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Protect Yourself This Summer: The Truth Behind 10 Sun Safety Myths
Apply sunscreen regularly is one way to help protect yourself from sunburn. (Photo courtesy: AFP Relaxnews/ paultarasenko / Istock.com)
As we move into the warmer weather and start thinking about summer, it's also time to start thinking about how to protect ourselves from sunburn. Barbecues with friends, walks in the park, even driving to work.... we need to think about protecting our skin during day-to-day activities and not just when on vacation.
This week marks Sun Awareness Week in the UK, with one of the country's leading cancer charities, Cancer Research UK this year providing insight into 10 sun safety myths to help us all stay safe in the sun all year long.
Myth 1: 'The sun is strongest when it's hottest'
The heat of the sun doesn't come from its skin-damaging UV rays. UV rays are strongest when the sun is highest in the sky. If you want to head outside and enjoy the good weather best to do it when the sun's rays are lower, and the risk of burning won't be as high.
Myth 2: 'You can only burn in the middle of summer'
The sun can be strong enough to burn at other times of the year too. The UV Index can tell you how strong the sun is where you are today, and you can find it on weather forecasts and online. If the UV Index is 3 or above think about protecting your skin.
Myth 3: 'Sun damage always looks red and peely'
Skin doesn't necessarily peel, but if it has turned red or pink in the sun, that's sunburn, and it's dangerous due to the damage the UV rays cause to DNA inside cells. If your skin goes pink but then a tan develops that still counts as a burn. However, you can't always see the damage. Those with naturally darker skin might just feel irritated, tender or itchy skin rather than see a color change.
Myth 4: 'The occasional sunburn doesn't make much difference'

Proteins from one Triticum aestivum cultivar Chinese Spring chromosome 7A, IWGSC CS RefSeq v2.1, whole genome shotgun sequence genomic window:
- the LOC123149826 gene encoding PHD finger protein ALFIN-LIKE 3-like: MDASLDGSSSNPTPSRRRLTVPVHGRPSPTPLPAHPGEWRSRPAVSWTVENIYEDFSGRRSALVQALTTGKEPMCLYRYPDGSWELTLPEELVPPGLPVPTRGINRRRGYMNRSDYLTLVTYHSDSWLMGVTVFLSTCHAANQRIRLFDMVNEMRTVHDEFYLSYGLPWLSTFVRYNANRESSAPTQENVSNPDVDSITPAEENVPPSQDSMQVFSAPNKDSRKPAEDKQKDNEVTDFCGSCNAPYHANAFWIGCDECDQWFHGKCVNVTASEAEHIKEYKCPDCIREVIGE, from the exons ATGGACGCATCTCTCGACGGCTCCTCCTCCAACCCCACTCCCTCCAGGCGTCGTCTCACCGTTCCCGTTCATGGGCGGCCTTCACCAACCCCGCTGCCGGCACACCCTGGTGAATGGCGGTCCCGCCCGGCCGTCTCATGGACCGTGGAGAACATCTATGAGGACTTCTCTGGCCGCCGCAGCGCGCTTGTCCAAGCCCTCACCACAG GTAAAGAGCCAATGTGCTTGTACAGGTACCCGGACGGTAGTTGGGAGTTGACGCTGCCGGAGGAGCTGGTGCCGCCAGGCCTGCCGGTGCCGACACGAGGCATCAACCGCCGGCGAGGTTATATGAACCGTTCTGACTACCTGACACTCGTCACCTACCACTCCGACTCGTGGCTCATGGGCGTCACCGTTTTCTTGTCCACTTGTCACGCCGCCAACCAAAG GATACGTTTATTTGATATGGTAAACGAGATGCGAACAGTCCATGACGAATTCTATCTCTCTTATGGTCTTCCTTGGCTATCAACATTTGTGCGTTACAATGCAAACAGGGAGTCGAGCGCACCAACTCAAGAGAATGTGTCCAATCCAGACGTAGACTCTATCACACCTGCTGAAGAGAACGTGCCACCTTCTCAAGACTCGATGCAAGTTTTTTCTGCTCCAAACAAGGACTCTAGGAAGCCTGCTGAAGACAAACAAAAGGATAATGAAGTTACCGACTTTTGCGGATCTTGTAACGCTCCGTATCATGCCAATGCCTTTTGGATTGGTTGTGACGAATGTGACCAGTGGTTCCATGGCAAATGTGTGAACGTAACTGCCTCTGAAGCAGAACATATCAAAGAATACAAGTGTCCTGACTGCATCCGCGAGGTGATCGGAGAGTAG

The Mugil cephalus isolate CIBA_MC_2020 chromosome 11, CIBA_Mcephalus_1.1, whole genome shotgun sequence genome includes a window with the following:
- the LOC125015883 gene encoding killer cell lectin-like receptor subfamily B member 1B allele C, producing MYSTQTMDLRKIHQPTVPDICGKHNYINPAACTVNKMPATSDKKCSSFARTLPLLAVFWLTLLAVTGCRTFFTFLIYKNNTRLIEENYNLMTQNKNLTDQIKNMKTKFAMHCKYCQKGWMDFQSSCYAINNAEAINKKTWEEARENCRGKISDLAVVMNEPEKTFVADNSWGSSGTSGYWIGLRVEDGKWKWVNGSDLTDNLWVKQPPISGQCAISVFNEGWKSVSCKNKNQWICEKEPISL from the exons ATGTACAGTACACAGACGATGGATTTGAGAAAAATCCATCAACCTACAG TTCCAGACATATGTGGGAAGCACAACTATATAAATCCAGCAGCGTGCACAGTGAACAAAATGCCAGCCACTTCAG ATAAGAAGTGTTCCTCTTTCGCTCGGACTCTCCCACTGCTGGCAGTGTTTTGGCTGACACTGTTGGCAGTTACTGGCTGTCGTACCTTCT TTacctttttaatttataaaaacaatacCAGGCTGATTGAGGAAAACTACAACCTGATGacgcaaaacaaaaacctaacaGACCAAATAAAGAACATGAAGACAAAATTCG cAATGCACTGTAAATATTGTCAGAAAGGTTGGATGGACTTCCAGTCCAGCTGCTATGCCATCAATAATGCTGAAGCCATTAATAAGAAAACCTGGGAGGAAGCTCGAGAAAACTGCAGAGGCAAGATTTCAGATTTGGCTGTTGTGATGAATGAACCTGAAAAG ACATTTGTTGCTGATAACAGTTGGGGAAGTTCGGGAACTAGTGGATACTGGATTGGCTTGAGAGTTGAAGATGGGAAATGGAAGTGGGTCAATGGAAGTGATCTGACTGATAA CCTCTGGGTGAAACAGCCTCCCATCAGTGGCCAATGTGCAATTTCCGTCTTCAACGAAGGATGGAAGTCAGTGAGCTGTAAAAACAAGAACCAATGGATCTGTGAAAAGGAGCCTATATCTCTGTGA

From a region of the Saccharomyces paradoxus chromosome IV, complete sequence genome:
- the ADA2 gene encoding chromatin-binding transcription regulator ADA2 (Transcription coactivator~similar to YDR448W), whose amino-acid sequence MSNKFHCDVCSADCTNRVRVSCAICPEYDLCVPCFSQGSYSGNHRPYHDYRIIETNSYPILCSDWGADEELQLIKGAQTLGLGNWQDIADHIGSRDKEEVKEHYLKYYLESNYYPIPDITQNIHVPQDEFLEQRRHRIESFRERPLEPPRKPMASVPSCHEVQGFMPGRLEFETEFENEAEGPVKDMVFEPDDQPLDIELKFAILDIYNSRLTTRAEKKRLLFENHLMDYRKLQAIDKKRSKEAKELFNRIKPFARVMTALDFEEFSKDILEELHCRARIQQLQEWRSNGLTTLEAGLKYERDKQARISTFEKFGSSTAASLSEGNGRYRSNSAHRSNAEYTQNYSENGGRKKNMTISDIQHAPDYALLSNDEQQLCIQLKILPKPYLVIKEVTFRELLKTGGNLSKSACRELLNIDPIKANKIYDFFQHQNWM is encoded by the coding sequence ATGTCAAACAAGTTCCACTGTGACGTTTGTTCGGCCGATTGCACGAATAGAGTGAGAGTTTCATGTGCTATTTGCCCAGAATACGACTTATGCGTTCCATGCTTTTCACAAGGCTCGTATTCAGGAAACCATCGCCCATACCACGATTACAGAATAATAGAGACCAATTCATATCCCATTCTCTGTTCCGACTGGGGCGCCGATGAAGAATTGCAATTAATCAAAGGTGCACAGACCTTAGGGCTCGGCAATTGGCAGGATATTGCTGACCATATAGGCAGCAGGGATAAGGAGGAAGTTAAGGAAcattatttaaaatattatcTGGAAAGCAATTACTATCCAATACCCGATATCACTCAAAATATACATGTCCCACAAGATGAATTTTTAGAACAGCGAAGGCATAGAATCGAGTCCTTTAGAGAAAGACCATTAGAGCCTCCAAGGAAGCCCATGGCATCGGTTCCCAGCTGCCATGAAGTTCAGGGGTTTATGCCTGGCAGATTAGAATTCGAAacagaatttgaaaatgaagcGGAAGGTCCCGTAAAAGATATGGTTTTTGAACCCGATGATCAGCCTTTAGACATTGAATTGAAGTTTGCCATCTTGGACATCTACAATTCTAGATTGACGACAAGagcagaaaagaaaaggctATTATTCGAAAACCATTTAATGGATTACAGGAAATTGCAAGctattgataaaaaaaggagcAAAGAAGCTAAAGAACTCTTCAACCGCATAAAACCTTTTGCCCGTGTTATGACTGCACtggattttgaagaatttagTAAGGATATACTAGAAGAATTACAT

Getting a sunburn doesn't mean you will definitely go on to develop skin cancer, but even one every 2 years can triple the risk of melanoma. If you have been sunburnt in the past, think about what you can do to protect your skin next time.
Myth 5: 'Higher SPF sunscreens are much better than lower SPF ones'
No sunscreen is 100% effective and choosing a higher SPFs doesn't add much extra protection. In fact, it might even encourage you to spend longer in the sun than you should. Choose a minimum of SPF 15 and make sure your sunscreen has 4 stars or more for UVA protection.
Myth 6: 'A 'base tan' will protect me on holiday'
Some people think getting a tan before they go on holiday, from the sun or a sunbed, will protect them from burning once they arrive at their destination. However, a tan offers very little protection against the sun. Some studies have found that tans only offer protection equivalent to using factor 3 sunscreen, and tans from sunbeds could be as low as SPF 1. So make sure you apply minimum SPF 15 sunscreen.
Myth 7: 'Putting sunscreen on once is enough'
Once is not enough, even if it says once-a-day on the label. All sunscreens should be re-applied regularly, and some products rub, wash or sweat off more easily than others. It's also really easy to miss parts of your body so put plenty on; regular applications will help ensure you've got everywhere covered.
Myth 8: 'Sunbeds are a safer way to tan'
There is no such thing as a safe tan, and the evidence is clear: sunbeds cause skin cancer. A tan is a sign that your body is trying to repair the damage caused by UV rays.
Myth 9: 'Sunscreen lasts forever'
Nearly all of us hang on to bottles of sunscreen left over from previous holidays, but when you're packing for your next one check if it is still safe to use, as most sunscreens go out of date. To check look out for a small open jar icon on the bottle, which will show the number of months the product can be used for after opening. And if you do need to replace your sunscreen don't worry about buying the most expensive -- it's the SPF and star rating that is important, not the price.
Myth 10: 'You can't get sun damage through glass'
Being indoors means you are mostly protected from sunburn, but some UV rays can get through glass. If you spend lots of time driving or sitting in a conservatory when the sun is strong, then long-term you might be at risk of damage from UVA rays. If sitting by a window you can protect your skin with clothes and sunscreen with 4 or more stars.
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